The baby-faced assassin from Highlands grew up
A word of advice to Highlands fans: you know that image of an innocent, pint-sized Micah Mason dribbling through his legs and showboating with a basketball twice his size, all for your halftime entertainment?
Forget about it.
Mason has grown up — fast.
And forget halftime shows. These days, the Highlands sophomore guard does his entertaining in big moments of big games.
He may still have that baby face, but his game is as threatening as it is clutch.
Mason will lead Highlands (14-9) against West Allegheny (14-8) in tonight's WPIAL Class AAA quarterfinal at Fox Chapel.
"Micah has really stepped up his game," Highlands senior guard Mike Trenski said. "He has gotten better and better and is becoming a leader."
Especially in the postseason.
The 6-foot Mason scored a game-high 30 points, including eight in the second overtime, in Highlands' thrilling, 80-77 upset victory over fourth-seeded Laurel Highlands Tuesday. He made six of Highlands' 13 3-pointers as the Golden Rams overcame losing a 20-point lead in the third quarter.
Laurel Highlands used an impressive 30-5 run to regain control. But Mason calmly hit the game-tying 3 to force overtime.
"We call him 'the baby-faced assassin,'" Highlands play-by-play announcer Mike Choma said. "He is only a sophomore but always hits the big shot when we need it and he doesn't seem to get excited about it. He is just doing his job."
Mason burst onto the playoff scene in last year's semifinals when he scored 14 of his team-high 19 points in the fourth quarter of a shocking, 66-59 upset of No. 1 seed Chartiers Valley.
Now taller and gaining definition physically, Mason is also transforming his game.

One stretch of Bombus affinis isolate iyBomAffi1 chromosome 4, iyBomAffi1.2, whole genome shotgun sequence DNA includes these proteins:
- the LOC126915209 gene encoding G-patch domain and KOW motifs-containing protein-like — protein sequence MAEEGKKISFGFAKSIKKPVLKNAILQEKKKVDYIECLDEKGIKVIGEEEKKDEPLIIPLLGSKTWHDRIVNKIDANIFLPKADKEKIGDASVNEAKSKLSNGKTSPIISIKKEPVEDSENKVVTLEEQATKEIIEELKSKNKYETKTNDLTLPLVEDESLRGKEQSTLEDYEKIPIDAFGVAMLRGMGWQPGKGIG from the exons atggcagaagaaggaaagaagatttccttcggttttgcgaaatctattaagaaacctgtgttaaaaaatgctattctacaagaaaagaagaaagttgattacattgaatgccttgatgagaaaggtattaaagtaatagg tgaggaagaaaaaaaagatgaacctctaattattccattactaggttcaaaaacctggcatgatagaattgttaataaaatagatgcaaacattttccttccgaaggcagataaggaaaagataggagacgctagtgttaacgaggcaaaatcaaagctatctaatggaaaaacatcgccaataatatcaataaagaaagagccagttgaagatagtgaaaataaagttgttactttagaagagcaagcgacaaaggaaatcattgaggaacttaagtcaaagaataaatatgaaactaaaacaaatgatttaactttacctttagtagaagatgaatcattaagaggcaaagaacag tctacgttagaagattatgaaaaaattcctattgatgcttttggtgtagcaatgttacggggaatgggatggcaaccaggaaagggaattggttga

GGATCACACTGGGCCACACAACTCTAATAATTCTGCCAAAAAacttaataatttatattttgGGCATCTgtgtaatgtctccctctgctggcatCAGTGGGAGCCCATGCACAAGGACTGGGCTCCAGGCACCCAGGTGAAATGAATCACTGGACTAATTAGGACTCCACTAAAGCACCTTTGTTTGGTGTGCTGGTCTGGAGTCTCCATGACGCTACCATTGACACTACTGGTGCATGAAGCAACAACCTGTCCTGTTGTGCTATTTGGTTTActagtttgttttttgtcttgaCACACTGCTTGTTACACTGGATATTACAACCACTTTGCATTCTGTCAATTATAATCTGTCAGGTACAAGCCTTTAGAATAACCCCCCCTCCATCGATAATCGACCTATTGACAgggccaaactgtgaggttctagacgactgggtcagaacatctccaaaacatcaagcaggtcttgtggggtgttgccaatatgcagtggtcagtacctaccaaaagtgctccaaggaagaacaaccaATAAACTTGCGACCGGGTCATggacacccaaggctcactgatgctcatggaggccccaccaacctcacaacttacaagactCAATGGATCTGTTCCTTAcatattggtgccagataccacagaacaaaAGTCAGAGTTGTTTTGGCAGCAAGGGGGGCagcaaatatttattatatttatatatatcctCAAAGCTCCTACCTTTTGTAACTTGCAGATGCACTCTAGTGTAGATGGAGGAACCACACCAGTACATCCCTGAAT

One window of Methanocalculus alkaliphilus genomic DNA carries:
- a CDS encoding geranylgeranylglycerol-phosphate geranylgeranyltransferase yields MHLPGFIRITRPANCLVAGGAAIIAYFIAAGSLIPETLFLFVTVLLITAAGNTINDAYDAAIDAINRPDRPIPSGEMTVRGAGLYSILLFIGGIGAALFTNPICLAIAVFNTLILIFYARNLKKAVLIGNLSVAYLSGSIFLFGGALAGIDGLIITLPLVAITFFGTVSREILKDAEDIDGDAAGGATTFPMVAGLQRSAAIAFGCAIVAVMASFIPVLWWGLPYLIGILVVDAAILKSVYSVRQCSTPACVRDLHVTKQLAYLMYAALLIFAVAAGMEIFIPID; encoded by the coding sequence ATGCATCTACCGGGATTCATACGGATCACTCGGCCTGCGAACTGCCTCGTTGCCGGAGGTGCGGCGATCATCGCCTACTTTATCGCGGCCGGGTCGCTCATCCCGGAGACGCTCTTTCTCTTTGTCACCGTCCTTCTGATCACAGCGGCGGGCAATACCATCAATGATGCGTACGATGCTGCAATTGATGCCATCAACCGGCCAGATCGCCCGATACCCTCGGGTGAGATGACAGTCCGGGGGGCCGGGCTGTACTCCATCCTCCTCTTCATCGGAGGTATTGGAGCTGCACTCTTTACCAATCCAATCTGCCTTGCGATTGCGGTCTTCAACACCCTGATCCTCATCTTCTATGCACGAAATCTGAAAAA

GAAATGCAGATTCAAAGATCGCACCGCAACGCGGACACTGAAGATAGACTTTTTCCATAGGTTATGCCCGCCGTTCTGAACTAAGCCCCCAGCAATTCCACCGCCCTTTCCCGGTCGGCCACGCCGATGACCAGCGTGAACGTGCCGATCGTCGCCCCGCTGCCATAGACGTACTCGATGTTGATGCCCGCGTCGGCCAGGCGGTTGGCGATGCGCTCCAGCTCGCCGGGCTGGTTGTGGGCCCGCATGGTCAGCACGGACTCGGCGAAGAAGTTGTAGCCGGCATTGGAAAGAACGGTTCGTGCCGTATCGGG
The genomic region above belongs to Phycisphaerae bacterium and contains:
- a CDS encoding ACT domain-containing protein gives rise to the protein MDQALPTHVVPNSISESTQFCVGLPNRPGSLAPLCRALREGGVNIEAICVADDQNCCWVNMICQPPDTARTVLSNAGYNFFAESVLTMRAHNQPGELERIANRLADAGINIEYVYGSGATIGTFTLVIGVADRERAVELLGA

"He's doing more in terms of going to the hoop now for us," Highlands coach Shawn Bennis said. "He is a more well-rounded player."
Basically a set 3-point shooter early on, Mason is now dangerous in traffic, too.
Don't be mistaken, this kid can still flat-out shoot. Mason has a remarkable 176 3s in his career. But he's the perfect player for Highlands' dribble-drive offense, which thrives on frantic, kick out-and-shoot sequences.
"I think I am maturing and trying to do more to help the team," Mason said. "I have worked on getting better off the dribble."
Mason and Trenski form one of the top scoring tandems in the state. Mason averages 19.8 points per game, Trenski a team-best 21.2.
Mason has complemented Trenski, a senior and another long-range threat. Trenski added 25 points in the Laurel Highlands win. He had 30, and Mason, 23, in a 93-82 preliminary-round win over New Castle.
Mason said Highlands' first-round win — and the dramatic way it transpired — could propel the Rams further. They reached the Class AAA final last year.
"That (win) was a big momentum boost for us," Mason said. "We had some foul trouble and that hurt us. But we kept coming back."
Highlands is the No. 13 seed and had to play a game just to get into the first round.
Now, the Rams are among the final eight in Class AAA and aren't about to take their foot off the gas pedal.
"Teams might take us lightly," Mason said. "But that's OK with us."